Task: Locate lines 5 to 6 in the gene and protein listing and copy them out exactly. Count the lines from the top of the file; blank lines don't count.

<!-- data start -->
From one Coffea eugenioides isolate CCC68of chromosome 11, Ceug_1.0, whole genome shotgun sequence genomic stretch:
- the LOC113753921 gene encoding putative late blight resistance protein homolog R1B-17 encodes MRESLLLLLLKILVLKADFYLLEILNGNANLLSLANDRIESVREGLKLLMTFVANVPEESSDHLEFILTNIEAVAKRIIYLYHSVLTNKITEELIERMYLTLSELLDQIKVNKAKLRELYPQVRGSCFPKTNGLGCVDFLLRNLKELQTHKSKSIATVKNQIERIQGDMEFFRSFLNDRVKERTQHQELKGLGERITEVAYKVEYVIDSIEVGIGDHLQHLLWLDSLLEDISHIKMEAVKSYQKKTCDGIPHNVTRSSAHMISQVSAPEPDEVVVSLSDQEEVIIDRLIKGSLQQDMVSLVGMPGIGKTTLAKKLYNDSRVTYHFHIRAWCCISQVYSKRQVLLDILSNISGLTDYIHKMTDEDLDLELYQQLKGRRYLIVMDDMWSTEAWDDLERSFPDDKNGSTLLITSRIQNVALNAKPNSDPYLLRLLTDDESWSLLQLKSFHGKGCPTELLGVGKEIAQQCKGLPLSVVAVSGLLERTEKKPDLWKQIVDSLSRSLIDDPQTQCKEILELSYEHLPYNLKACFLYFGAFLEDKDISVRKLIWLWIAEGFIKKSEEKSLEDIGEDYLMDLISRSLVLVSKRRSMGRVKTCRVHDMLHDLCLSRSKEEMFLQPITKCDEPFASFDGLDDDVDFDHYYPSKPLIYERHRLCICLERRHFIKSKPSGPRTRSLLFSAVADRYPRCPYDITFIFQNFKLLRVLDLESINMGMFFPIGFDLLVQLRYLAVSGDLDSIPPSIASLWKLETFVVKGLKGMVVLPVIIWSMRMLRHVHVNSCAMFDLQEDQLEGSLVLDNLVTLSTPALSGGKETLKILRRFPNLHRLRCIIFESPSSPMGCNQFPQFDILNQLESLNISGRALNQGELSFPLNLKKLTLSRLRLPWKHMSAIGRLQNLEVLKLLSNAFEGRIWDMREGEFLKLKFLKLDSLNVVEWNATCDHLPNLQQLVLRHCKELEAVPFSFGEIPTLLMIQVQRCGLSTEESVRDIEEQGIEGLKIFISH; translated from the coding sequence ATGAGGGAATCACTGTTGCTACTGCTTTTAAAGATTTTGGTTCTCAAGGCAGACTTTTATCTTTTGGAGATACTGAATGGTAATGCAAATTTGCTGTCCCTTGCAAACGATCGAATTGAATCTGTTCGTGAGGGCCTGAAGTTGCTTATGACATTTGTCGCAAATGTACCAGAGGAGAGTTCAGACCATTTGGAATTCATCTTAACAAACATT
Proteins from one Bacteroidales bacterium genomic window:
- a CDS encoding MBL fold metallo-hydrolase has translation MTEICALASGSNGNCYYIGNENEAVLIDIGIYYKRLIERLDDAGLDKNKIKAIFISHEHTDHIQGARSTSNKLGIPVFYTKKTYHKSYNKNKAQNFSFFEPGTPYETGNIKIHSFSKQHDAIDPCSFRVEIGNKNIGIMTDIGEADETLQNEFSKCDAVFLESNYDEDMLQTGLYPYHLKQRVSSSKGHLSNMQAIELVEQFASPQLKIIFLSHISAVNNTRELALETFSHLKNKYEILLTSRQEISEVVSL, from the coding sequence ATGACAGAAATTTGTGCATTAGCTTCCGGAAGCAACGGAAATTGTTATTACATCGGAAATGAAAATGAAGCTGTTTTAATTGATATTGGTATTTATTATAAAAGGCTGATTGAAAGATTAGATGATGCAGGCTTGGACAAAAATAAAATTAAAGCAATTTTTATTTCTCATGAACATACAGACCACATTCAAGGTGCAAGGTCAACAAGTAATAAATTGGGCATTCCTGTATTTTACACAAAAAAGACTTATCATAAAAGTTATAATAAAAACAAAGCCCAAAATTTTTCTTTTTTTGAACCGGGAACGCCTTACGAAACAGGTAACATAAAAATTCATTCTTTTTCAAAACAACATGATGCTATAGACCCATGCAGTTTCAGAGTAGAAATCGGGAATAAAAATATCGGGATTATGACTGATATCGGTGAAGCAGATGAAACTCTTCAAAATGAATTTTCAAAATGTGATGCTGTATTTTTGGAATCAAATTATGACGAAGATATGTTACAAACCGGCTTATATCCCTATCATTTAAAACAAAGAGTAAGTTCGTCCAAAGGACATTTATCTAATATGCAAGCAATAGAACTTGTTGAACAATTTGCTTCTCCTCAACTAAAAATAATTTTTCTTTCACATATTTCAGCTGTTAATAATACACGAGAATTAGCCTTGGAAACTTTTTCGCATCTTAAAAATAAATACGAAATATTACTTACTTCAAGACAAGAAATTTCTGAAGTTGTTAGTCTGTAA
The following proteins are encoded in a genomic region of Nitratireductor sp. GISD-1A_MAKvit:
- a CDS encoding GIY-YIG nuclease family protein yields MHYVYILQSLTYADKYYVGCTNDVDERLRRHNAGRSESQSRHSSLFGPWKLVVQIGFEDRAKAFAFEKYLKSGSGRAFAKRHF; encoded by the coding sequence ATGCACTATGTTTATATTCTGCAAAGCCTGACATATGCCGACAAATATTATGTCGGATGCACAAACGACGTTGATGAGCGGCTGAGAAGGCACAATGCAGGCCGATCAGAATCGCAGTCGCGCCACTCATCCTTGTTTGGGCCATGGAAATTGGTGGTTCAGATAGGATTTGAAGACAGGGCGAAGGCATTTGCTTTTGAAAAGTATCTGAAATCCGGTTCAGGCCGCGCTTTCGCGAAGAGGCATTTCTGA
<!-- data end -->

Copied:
The following proteins are encoded in a genomic region of Nitratireductor sp. GISD-1A_MAKvit:
- a CDS encoding GIY-YIG nuclease family protein yields MHYVYILQSLTYADKYYVGCTNDVDERLRRHNAGRSESQSRHSSLFGPWKLVVQIGFEDRAKAFAFEKYLKSGSGRAFAKRHF; encoded by the coding sequence ATGCACTATGTTTATATTCTGCAAAGCCTGACATATGCCGACAAATATTATGTCGGATGCACAAACGACGTTGATGAGCGGCTGAGAAGGCACAATGCAGGCCGATCAGAATCGCAGTCGCGCCACTCATCCTTGTTTGGGCCATGGAAATTGGTGGTTCAGATAGGATTTGAAGACAGGGCGAAGGCATTTGCTTTTGAAAAGTATCTGAAATCCGGTTCAGGCCGCGCTTTCGCGAAGAGGCATTTCTGA